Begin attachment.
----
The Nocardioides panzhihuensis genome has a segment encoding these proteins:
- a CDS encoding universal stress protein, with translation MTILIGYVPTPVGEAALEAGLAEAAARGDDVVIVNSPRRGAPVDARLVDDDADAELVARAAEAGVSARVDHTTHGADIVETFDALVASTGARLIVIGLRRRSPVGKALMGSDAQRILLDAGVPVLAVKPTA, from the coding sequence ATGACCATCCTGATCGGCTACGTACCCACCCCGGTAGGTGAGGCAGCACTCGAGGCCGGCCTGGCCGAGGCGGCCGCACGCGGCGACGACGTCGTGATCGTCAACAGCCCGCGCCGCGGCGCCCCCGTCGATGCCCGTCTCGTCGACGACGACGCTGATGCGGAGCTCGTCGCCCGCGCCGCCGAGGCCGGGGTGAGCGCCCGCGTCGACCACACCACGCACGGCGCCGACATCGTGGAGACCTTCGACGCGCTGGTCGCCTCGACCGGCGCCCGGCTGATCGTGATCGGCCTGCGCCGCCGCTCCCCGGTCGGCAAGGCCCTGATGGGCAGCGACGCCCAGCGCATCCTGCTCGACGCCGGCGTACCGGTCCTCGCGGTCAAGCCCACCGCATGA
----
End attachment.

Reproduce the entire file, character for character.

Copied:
The Nocardioides panzhihuensis genome has a segment encoding these proteins:
- a CDS encoding universal stress protein, with translation MTILIGYVPTPVGEAALEAGLAEAAARGDDVVIVNSPRRGAPVDARLVDDDADAELVARAAEAGVSARVDHTTHGADIVETFDALVASTGARLIVIGLRRRSPVGKALMGSDAQRILLDAGVPVLAVKPTA, from the coding sequence ATGACCATCCTGATCGGCTACGTACCCACCCCGGTAGGTGAGGCAGCACTCGAGGCCGGCCTGGCCGAGGCGGCCGCACGCGGCGACGACGTCGTGATCGTCAACAGCCCGCGCCGCGGCGCCCCCGTCGATGCCCGTCTCGTCGACGACGACGCTGATGCGGAGCTCGTCGCCCGCGCCGCCGAGGCCGGGGTGAGCGCCCGCGTCGACCACACCACGCACGGCGCCGACATCGTGGAGACCTTCGACGCGCTGGTCGCCTCGACCGGCGCCCGGCTGATCGTGATCGGCCTGCGCCGCCGCTCCCCGGTCGGCAAGGCCCTGATGGGCAGCGACGCCCAGCGCATCCTGCTCGACGCCGGCGTACCGGTCCTCGCGGTCAAGCCCACCGCATGA